CoreOS with iKGT

ID 724039
Updated 4/6/2021
Version Latest




There are two main ways to support iKGT within CoreOS:

(1) Build into system image from source, or

(2) change the system at runtime. 

This article discusses the second option on a bare-metal machine.

Prerequisites to Running CoreOS with iKGT

Install CoreOS by following instuctions on this page, and log in. We recommand SSH if using remote login (see more on SSH, see instructions on this page). If your machine doesn't have a network connection, you can log in the system locally by bypassing authentication with the kernel option coreos.autologin. For further detail on this method, see this link. Be sure you've read and understand the partition layout of CoreOS which is documented here. ​

Run CoreOS with iKGT


After entering the CoreOS system, mount the first disk partition:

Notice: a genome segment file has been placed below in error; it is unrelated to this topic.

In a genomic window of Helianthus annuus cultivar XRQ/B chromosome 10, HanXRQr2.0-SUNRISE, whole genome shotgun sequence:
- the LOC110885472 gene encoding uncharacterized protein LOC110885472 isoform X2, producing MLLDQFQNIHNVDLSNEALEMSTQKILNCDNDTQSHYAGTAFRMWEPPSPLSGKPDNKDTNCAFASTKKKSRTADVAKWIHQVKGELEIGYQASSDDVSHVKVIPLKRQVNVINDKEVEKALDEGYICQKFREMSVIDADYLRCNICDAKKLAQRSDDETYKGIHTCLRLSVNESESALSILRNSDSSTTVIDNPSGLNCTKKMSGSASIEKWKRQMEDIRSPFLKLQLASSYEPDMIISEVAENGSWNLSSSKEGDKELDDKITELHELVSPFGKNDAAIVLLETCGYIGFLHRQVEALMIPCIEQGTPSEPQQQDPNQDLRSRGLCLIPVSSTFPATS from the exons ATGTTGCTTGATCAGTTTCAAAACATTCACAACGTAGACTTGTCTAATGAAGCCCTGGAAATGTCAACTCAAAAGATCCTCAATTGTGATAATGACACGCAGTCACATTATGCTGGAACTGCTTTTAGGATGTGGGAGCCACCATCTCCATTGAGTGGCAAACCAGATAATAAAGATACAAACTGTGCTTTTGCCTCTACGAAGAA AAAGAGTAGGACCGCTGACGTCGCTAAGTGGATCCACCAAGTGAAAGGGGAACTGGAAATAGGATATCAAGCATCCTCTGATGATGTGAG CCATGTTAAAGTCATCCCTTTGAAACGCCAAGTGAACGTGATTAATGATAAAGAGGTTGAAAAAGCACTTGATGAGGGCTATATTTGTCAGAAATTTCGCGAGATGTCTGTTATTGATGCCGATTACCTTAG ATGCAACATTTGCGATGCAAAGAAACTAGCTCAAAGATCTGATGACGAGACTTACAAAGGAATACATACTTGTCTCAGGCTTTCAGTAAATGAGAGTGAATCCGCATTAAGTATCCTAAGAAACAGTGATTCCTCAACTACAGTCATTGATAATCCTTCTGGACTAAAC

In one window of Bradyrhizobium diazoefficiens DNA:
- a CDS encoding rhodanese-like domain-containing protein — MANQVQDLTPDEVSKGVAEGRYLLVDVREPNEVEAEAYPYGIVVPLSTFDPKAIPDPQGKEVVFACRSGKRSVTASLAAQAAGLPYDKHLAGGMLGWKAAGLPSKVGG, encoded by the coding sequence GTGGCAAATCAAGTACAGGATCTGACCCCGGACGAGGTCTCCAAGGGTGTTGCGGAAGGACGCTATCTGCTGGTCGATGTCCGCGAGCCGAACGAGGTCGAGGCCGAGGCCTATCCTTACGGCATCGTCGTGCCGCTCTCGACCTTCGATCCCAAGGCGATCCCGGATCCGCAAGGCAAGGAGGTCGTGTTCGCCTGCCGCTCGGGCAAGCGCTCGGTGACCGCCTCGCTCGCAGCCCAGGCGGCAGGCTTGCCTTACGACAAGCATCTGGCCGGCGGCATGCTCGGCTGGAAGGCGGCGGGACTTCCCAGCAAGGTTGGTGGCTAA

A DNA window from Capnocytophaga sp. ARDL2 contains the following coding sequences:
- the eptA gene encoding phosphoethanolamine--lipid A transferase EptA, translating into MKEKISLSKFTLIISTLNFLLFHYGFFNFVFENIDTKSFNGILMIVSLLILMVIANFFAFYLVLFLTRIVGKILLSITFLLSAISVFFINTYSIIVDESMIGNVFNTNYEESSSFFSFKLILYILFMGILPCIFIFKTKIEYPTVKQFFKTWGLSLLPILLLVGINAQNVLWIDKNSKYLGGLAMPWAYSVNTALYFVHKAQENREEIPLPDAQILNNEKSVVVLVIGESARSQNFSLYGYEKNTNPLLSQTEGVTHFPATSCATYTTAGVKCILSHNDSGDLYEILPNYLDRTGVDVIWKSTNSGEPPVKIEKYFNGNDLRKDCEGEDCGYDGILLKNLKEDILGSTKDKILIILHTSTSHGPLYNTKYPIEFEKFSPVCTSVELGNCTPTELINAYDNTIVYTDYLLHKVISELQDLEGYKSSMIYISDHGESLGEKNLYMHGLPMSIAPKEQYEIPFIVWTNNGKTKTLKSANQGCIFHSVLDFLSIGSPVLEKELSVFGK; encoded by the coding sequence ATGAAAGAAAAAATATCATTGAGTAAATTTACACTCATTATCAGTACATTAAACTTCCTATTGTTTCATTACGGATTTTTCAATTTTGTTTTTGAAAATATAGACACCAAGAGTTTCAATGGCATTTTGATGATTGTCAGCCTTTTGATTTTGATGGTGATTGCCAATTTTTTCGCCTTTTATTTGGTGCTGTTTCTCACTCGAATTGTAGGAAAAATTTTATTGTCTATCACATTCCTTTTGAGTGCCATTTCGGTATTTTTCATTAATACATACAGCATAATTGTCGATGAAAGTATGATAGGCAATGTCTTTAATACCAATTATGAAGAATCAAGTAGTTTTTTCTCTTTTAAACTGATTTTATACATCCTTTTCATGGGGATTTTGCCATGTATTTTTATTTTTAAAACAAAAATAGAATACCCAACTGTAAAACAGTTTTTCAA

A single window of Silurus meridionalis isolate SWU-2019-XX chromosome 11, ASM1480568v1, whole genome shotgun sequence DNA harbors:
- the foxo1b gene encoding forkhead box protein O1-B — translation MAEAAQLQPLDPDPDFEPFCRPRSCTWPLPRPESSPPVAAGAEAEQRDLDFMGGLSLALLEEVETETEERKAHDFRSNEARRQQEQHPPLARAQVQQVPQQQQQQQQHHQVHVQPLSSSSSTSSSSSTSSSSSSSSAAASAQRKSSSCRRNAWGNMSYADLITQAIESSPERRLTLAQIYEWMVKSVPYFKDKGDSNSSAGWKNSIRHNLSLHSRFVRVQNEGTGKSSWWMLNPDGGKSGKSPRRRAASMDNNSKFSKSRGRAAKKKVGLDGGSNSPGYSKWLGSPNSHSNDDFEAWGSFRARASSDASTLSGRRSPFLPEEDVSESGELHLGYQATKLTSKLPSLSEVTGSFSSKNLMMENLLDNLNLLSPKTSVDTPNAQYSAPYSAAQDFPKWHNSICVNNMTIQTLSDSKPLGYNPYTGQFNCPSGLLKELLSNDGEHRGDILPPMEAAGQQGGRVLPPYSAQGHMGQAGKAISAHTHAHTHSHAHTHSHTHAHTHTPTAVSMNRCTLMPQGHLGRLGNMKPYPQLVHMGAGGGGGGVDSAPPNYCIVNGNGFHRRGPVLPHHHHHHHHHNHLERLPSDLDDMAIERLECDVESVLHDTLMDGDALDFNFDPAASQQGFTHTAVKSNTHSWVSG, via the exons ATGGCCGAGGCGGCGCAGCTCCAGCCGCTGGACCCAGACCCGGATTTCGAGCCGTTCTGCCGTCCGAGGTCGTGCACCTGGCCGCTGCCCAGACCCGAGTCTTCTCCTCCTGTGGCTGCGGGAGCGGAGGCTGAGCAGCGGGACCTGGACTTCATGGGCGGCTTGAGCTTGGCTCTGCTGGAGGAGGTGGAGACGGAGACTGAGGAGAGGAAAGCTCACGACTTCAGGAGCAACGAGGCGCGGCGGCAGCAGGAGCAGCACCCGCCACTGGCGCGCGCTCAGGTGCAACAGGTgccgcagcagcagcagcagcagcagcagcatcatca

$ mkdir ~/gpt1
$ sudo mount /dev/sda1 ~/gpt1

Now edit grub.cfg:

$ sudo vi ~/gpt1/coreos/grub/grub.cfg

and add a new boot entry:

menuentry "CoreOS on iKGT" --id=ikgt {
   # This file is in BOOT/EFI-SYSTEM partition (gpt1, see disk layout)
   multiboot /ikgt/ikgt.bin -d root -u usr_uuid

   # This kernel image (vmlinuz) is in partition USR-A/B (gpt3 or gpt4, see disk layout)
   module /boot/vmlinuz $linux_console $linux_root usr=PARTUUID=$usr_uuid $linux_append

To make this default when the system starts, modify the the grub.cfg file with:

set default="ikgt"


Here we'll copy the ikgt_pkg.bin file (built from source with iKGT Manifest) to the target CoreOS machine. Mount the first disk partition as we did above, and lastly copy ikgt_pkg.bin to the destination folder created in disk partition #1:

$ sudo mkdir ~/gpt1/ikgt
$ sudo cp ~/ikgt_pkg.bin ~/gpt1/ikgt/ikgt.bin

Now reboot your system. The grub bootloader can now load ikgt.bin with CoreOS when we select “CoreOS on iKGT” on the boot menu of Grub.